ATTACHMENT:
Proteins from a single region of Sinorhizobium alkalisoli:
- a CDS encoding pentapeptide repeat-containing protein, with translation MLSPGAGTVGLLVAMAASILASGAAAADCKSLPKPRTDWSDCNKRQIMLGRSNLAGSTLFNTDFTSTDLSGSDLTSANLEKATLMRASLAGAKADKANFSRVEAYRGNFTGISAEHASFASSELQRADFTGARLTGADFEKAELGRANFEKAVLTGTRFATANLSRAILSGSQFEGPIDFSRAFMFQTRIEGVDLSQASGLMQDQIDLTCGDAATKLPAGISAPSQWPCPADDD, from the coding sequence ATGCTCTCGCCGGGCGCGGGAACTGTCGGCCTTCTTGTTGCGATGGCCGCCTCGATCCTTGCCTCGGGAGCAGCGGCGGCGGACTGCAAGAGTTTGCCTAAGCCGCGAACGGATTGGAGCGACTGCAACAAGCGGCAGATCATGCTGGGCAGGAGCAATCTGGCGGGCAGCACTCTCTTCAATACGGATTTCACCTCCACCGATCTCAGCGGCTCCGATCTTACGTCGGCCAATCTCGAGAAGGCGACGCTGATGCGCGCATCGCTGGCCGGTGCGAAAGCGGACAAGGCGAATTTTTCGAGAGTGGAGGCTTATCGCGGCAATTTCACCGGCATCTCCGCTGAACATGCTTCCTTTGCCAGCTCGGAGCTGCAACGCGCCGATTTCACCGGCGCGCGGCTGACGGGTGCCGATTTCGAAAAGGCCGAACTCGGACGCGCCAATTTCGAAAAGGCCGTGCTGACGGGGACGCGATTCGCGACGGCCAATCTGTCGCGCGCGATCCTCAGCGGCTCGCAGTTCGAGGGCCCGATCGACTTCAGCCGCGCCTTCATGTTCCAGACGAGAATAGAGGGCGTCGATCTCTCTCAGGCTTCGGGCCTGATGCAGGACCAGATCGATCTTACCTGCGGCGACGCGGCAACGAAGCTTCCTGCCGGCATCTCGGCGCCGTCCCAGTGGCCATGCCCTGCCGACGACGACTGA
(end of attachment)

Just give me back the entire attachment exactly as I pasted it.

Proteins from a single region of Sinorhizobium alkalisoli:
- a CDS encoding pentapeptide repeat-containing protein, with translation MLSPGAGTVGLLVAMAASILASGAAAADCKSLPKPRTDWSDCNKRQIMLGRSNLAGSTLFNTDFTSTDLSGSDLTSANLEKATLMRASLAGAKADKANFSRVEAYRGNFTGISAEHASFASSELQRADFTGARLTGADFEKAELGRANFEKAVLTGTRFATANLSRAILSGSQFEGPIDFSRAFMFQTRIEGVDLSQASGLMQDQIDLTCGDAATKLPAGISAPSQWPCPADDD, from the coding sequence ATGCTCTCGCCGGGCGCGGGAACTGTCGGCCTTCTTGTTGCGATGGCCGCCTCGATCCTTGCCTCGGGAGCAGCGGCGGCGGACTGCAAGAGTTTGCCTAAGCCGCGAACGGATTGGAGCGACTGCAACAAGCGGCAGATCATGCTGGGCAGGAGCAATCTGGCGGGCAGCACTCTCTTCAATACGGATTTCACCTCCACCGATCTCAGCGGCTCCGATCTTACGTCGGCCAATCTCGAGAAGGCGACGCTGATGCGCGCATCGCTGGCCGGTGCGAAAGCGGACAAGGCGAATTTTTCGAGAGTGGAGGCTTATCGCGGCAATTTCACCGGCATCTCCGCTGAACATGCTTCCTTTGCCAGCTCGGAGCTGCAACGCGCCGATTTCACCGGCGCGCGGCTGACGGGTGCCGATTTCGAAAAGGCCGAACTCGGACGCGCCAATTTCGAAAAGGCCGTGCTGACGGGGACGCGATTCGCGACGGCCAATCTGTCGCGCGCGATCCTCAGCGGCTCGCAGTTCGAGGGCCCGATCGACTTCAGCCGCGCCTTCATGTTCCAGACGAGAATAGAGGGCGTCGATCTCTCTCAGGCTTCGGGCCTGATGCAGGACCAGATCGATCTTACCTGCGGCGACGCGGCAACGAAGCTTCCTGCCGGCATCTCGGCGCCGTCCCAGTGGCCATGCCCTGCCGACGACGACTGA